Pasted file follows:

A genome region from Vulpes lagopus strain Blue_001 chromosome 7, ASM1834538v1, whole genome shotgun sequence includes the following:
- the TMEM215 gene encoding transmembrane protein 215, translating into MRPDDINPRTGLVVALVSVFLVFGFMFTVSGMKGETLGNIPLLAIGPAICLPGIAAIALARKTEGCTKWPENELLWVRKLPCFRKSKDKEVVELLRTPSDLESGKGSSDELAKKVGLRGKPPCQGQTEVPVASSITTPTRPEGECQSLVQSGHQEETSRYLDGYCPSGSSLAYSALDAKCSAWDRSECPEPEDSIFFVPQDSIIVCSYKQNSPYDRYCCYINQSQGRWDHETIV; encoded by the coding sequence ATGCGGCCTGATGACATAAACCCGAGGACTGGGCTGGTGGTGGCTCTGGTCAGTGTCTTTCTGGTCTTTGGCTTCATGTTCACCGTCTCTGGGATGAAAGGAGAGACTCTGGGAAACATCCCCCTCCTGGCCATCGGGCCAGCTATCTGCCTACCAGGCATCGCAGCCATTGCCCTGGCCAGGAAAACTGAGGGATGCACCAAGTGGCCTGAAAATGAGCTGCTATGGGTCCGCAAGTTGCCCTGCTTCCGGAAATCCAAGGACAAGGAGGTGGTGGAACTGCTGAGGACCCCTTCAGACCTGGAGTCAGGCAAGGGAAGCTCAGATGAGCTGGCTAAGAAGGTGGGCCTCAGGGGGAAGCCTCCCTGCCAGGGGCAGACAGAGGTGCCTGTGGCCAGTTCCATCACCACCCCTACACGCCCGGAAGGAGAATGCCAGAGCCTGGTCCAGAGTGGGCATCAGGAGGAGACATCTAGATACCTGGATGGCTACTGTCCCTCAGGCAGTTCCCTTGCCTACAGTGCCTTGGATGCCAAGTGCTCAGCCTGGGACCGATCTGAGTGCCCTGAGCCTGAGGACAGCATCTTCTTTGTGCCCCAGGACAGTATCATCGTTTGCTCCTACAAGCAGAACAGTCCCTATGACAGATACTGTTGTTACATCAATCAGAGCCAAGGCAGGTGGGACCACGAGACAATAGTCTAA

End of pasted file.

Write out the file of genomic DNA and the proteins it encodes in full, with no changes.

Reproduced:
A genome region from Vulpes lagopus strain Blue_001 chromosome 7, ASM1834538v1, whole genome shotgun sequence includes the following:
- the TMEM215 gene encoding transmembrane protein 215, translating into MRPDDINPRTGLVVALVSVFLVFGFMFTVSGMKGETLGNIPLLAIGPAICLPGIAAIALARKTEGCTKWPENELLWVRKLPCFRKSKDKEVVELLRTPSDLESGKGSSDELAKKVGLRGKPPCQGQTEVPVASSITTPTRPEGECQSLVQSGHQEETSRYLDGYCPSGSSLAYSALDAKCSAWDRSECPEPEDSIFFVPQDSIIVCSYKQNSPYDRYCCYINQSQGRWDHETIV; encoded by the coding sequence ATGCGGCCTGATGACATAAACCCGAGGACTGGGCTGGTGGTGGCTCTGGTCAGTGTCTTTCTGGTCTTTGGCTTCATGTTCACCGTCTCTGGGATGAAAGGAGAGACTCTGGGAAACATCCCCCTCCTGGCCATCGGGCCAGCTATCTGCCTACCAGGCATCGCAGCCATTGCCCTGGCCAGGAAAACTGAGGGATGCACCAAGTGGCCTGAAAATGAGCTGCTATGGGTCCGCAAGTTGCCCTGCTTCCGGAAATCCAAGGACAAGGAGGTGGTGGAACTGCTGAGGACCCCTTCAGACCTGGAGTCAGGCAAGGGAAGCTCAGATGAGCTGGCTAAGAAGGTGGGCCTCAGGGGGAAGCCTCCCTGCCAGGGGCAGACAGAGGTGCCTGTGGCCAGTTCCATCACCACCCCTACACGCCCGGAAGGAGAATGCCAGAGCCTGGTCCAGAGTGGGCATCAGGAGGAGACATCTAGATACCTGGATGGCTACTGTCCCTCAGGCAGTTCCCTTGCCTACAGTGCCTTGGATGCCAAGTGCTCAGCCTGGGACCGATCTGAGTGCCCTGAGCCTGAGGACAGCATCTTCTTTGTGCCCCAGGACAGTATCATCGTTTGCTCCTACAAGCAGAACAGTCCCTATGACAGATACTGTTGTTACATCAATCAGAGCCAAGGCAGGTGGGACCACGAGACAATAGTCTAA